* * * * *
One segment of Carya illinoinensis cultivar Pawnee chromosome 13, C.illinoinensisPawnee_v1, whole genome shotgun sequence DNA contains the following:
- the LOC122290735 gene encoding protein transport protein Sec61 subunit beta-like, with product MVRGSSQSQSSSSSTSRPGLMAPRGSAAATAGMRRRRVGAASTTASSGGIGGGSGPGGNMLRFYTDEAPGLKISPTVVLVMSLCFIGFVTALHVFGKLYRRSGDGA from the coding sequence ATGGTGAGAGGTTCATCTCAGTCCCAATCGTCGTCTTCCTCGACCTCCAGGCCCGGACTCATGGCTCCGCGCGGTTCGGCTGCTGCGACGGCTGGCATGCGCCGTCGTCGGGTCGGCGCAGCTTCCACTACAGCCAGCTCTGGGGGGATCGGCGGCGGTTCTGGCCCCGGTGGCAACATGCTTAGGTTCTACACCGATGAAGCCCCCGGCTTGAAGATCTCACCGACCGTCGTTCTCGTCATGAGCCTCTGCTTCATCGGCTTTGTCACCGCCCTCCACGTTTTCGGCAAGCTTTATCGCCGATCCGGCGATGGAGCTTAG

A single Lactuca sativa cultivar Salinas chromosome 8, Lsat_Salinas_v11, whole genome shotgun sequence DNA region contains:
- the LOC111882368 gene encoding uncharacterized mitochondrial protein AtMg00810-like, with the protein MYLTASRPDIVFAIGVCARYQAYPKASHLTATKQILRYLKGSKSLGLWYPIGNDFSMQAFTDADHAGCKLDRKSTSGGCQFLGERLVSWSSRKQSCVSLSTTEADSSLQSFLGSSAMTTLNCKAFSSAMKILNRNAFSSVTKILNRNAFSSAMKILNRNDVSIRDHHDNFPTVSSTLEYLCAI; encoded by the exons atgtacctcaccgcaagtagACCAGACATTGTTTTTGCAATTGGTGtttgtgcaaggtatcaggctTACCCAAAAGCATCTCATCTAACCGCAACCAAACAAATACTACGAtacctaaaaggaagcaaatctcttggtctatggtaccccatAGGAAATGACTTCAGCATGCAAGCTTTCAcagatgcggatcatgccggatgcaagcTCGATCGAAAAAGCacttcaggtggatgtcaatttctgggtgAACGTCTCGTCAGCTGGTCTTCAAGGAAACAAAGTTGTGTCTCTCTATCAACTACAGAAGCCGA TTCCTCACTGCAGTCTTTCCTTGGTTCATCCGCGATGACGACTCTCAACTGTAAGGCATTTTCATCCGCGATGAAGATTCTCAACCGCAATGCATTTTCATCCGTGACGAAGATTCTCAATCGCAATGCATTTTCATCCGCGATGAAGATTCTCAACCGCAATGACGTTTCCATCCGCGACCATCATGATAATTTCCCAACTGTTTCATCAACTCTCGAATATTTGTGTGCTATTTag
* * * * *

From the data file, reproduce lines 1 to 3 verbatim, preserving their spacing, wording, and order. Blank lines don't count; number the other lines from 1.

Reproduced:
One segment of Carya illinoinensis cultivar Pawnee chromosome 13, C.illinoinensisPawnee_v1, whole genome shotgun sequence DNA contains the following:
- the LOC122290735 gene encoding protein transport protein Sec61 subunit beta-like, with product MVRGSSQSQSSSSSTSRPGLMAPRGSAAATAGMRRRRVGAASTTASSGGIGGGSGPGGNMLRFYTDEAPGLKISPTVVLVMSLCFIGFVTALHVFGKLYRRSGDGA from the coding sequence ATGGTGAGAGGTTCATCTCAGTCCCAATCGTCGTCTTCCTCGACCTCCAGGCCCGGACTCATGGCTCCGCGCGGTTCGGCTGCTGCGACGGCTGGCATGCGCCGTCGTCGGGTCGGCGCAGCTTCCACTACAGCCAGCTCTGGGGGGATCGGCGGCGGTTCTGGCCCCGGTGGCAACATGCTTAGGTTCTACACCGATGAAGCCCCCGGCTTGAAGATCTCACCGACCGTCGTTCTCGTCATGAGCCTCTGCTTCATCGGCTTTGTCACCGCCCTCCACGTTTTCGGCAAGCTTTATCGCCGATCCGGCGATGGAGCTTAG

A single Lactuca sativa cultivar Salinas chromosome 8, Lsat_Salinas_v11, whole genome shotgun sequence DNA region contains: